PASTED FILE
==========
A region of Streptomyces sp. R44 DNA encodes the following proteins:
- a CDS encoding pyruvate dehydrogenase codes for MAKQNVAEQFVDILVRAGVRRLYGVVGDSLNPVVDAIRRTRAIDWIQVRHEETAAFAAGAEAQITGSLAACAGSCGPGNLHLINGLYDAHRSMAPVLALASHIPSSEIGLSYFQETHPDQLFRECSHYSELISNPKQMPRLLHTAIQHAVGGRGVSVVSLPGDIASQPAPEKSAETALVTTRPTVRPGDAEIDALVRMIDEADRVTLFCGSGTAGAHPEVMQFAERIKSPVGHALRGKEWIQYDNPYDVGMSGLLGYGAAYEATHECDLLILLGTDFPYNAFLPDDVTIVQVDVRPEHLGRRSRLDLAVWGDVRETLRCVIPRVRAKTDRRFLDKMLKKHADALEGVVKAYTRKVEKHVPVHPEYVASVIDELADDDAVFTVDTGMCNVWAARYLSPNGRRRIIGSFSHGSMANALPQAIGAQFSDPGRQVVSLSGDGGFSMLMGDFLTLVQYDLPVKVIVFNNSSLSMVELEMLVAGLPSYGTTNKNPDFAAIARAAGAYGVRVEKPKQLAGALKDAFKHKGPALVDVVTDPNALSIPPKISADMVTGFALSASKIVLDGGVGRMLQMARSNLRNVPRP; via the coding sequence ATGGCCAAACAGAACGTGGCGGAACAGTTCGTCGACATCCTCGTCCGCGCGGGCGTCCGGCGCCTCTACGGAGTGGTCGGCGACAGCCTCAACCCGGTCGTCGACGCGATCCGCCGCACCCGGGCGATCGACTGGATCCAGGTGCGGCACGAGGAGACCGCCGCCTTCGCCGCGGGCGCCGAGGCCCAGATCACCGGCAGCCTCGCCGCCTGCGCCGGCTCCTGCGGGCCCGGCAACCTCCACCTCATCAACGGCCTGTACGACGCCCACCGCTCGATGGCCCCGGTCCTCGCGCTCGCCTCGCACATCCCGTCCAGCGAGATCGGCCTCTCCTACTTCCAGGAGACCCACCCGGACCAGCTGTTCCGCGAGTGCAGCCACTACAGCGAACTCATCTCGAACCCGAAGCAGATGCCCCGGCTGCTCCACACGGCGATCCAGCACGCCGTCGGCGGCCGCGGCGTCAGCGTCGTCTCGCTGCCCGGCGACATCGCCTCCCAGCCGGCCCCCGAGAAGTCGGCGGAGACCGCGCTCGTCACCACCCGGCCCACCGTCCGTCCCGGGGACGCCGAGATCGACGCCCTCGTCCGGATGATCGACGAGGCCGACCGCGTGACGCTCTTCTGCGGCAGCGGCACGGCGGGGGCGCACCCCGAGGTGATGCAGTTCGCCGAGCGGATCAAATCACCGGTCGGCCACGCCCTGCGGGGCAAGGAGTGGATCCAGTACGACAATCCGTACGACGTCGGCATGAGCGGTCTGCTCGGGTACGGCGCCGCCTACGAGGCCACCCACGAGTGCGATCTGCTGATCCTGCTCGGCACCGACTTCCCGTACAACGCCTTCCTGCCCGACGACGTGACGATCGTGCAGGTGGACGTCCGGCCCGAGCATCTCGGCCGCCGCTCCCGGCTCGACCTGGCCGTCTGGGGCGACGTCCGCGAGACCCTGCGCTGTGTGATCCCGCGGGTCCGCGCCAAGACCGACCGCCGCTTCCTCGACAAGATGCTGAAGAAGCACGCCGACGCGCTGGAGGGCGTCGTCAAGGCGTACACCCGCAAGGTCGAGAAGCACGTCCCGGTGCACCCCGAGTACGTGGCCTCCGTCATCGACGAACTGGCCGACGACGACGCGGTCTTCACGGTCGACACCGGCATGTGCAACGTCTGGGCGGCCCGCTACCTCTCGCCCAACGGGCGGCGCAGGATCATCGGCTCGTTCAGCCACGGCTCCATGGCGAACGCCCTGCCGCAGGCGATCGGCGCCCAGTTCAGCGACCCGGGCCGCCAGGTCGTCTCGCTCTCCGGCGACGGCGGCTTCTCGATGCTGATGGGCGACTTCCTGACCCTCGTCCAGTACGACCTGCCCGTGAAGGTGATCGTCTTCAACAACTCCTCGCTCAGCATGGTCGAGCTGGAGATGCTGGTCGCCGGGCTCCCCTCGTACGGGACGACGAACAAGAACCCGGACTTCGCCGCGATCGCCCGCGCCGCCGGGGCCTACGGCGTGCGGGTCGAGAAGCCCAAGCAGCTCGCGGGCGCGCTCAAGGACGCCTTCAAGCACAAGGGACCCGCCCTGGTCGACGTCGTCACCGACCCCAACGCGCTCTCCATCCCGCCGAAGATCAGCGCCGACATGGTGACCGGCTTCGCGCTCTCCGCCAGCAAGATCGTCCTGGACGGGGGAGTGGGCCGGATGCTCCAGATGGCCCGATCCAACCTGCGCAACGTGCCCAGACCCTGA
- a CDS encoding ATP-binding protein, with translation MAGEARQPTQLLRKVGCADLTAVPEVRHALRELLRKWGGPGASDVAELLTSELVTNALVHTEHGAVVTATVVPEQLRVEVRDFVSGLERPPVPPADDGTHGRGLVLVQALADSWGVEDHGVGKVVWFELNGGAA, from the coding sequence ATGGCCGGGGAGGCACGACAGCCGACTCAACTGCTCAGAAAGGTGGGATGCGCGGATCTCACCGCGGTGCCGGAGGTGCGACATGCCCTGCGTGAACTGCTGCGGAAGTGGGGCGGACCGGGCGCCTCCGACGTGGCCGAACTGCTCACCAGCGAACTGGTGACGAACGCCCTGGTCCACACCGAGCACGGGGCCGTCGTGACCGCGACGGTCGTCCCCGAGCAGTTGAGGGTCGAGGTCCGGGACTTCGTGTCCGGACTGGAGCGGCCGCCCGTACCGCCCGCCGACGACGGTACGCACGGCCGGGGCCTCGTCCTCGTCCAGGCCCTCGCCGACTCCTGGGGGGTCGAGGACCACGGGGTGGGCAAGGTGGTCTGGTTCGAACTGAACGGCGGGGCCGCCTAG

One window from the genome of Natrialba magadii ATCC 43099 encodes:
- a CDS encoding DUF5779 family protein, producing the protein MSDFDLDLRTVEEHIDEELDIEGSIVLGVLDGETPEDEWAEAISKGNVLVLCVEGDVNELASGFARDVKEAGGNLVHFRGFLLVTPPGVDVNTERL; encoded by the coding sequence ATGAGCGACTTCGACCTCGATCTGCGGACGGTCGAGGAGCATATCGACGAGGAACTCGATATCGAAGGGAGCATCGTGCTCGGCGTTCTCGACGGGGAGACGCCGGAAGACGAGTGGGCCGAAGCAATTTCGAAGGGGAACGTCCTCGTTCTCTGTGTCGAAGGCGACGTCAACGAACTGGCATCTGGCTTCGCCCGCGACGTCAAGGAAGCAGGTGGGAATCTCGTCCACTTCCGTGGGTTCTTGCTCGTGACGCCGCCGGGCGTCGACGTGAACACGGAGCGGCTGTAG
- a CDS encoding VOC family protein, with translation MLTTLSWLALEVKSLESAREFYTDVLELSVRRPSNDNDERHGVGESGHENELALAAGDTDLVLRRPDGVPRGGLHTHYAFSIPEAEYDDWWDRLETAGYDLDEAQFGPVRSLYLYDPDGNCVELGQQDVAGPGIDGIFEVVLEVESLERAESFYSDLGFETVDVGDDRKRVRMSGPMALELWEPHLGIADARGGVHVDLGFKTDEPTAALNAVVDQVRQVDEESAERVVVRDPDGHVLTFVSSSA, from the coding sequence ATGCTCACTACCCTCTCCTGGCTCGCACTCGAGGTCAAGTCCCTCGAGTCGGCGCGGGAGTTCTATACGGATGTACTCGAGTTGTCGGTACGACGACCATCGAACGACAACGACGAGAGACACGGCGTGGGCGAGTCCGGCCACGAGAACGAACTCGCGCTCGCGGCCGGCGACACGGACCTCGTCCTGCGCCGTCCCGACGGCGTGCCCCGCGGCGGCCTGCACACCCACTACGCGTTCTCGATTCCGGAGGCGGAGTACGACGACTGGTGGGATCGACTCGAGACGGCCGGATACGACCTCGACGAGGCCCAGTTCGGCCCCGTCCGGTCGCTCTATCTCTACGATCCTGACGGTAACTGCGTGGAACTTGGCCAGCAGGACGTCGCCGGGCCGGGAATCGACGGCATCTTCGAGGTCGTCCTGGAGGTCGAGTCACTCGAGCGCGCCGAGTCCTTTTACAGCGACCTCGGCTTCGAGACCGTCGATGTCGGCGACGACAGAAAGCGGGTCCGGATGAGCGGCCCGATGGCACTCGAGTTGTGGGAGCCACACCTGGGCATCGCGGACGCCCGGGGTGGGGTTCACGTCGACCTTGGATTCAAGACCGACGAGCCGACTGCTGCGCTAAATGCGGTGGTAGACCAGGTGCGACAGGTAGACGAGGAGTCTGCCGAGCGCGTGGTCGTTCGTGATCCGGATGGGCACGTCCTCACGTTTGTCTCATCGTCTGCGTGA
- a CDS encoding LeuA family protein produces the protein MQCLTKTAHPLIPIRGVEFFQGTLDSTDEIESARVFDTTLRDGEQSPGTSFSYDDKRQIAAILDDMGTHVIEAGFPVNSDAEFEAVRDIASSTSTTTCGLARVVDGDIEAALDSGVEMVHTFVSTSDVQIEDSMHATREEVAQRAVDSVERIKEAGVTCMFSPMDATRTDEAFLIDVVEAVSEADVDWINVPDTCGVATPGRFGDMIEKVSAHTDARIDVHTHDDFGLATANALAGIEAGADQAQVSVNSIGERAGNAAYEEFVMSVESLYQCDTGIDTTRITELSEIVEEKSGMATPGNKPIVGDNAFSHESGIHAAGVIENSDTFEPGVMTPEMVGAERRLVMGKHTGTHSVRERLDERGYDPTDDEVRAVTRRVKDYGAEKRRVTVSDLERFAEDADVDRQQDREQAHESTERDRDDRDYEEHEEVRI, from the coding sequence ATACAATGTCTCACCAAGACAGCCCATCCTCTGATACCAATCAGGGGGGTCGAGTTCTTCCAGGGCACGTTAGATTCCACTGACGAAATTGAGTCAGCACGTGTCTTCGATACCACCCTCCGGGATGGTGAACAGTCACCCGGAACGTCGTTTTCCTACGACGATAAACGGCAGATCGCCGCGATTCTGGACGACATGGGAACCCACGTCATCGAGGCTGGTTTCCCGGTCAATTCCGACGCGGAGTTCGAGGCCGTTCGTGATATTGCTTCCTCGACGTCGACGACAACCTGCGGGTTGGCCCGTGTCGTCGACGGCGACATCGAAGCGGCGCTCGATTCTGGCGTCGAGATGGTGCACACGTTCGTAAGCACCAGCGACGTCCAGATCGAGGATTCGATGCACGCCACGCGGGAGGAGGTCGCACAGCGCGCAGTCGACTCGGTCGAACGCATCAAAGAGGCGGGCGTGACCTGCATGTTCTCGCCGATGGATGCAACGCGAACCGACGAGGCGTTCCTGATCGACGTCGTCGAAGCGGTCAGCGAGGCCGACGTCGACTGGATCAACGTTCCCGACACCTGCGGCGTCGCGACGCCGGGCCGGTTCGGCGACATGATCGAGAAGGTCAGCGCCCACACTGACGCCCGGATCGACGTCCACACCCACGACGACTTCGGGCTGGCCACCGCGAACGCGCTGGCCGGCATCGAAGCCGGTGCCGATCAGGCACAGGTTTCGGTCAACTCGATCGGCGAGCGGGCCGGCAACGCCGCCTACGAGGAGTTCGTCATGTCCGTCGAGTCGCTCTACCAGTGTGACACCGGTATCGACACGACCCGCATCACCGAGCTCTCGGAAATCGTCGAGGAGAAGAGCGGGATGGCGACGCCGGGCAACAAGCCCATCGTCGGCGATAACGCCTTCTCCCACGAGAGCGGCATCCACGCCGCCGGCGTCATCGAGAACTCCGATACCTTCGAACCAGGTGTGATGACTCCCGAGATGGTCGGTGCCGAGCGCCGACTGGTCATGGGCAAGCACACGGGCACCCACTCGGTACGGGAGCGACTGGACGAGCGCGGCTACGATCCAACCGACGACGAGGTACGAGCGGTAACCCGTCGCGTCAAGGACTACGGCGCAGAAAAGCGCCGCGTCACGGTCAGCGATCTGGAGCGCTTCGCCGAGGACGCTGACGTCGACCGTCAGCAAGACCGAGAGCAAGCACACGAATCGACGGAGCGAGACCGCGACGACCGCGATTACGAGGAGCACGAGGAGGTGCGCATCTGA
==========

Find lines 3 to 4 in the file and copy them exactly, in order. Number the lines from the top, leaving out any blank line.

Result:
- a CDS encoding ATP-binding protein, with translation MAGEARQPTQLLRKVGCADLTAVPEVRHALRELLRKWGGPGASDVAELLTSELVTNALVHTEHGAVVTATVVPEQLRVEVRDFVSGLERPPVPPADDGTHGRGLVLVQALADSWGVEDHGVGKVVWFELNGGAA, from the coding sequence ATGGCCGGGGAGGCACGACAGCCGACTCAACTGCTCAGAAAGGTGGGATGCGCGGATCTCACCGCGGTGCCGGAGGTGCGACATGCCCTGCGTGAACTGCTGCGGAAGTGGGGCGGACCGGGCGCCTCCGACGTGGCCGAACTGCTCACCAGCGAACTGGTGACGAACGCCCTGGTCCACACCGAGCACGGGGCCGTCGTGACCGCGACGGTCGTCCCCGAGCAGTTGAGGGTCGAGGTCCGGGACTTCGTGTCCGGACTGGAGCGGCCGCCCGTACCGCCCGCCGACGACGGTACGCACGGCCGGGGCCTCGTCCTCGTCCAGGCCCTCGCCGACTCCTGGGGGGTCGAGGACCACGGGGTGGGCAAGGTGGTCTGGTTCGAACTGAACGGCGGGGCCGCCTAG

One window from the genome of Natrialba magadii ATCC 43099 encodes: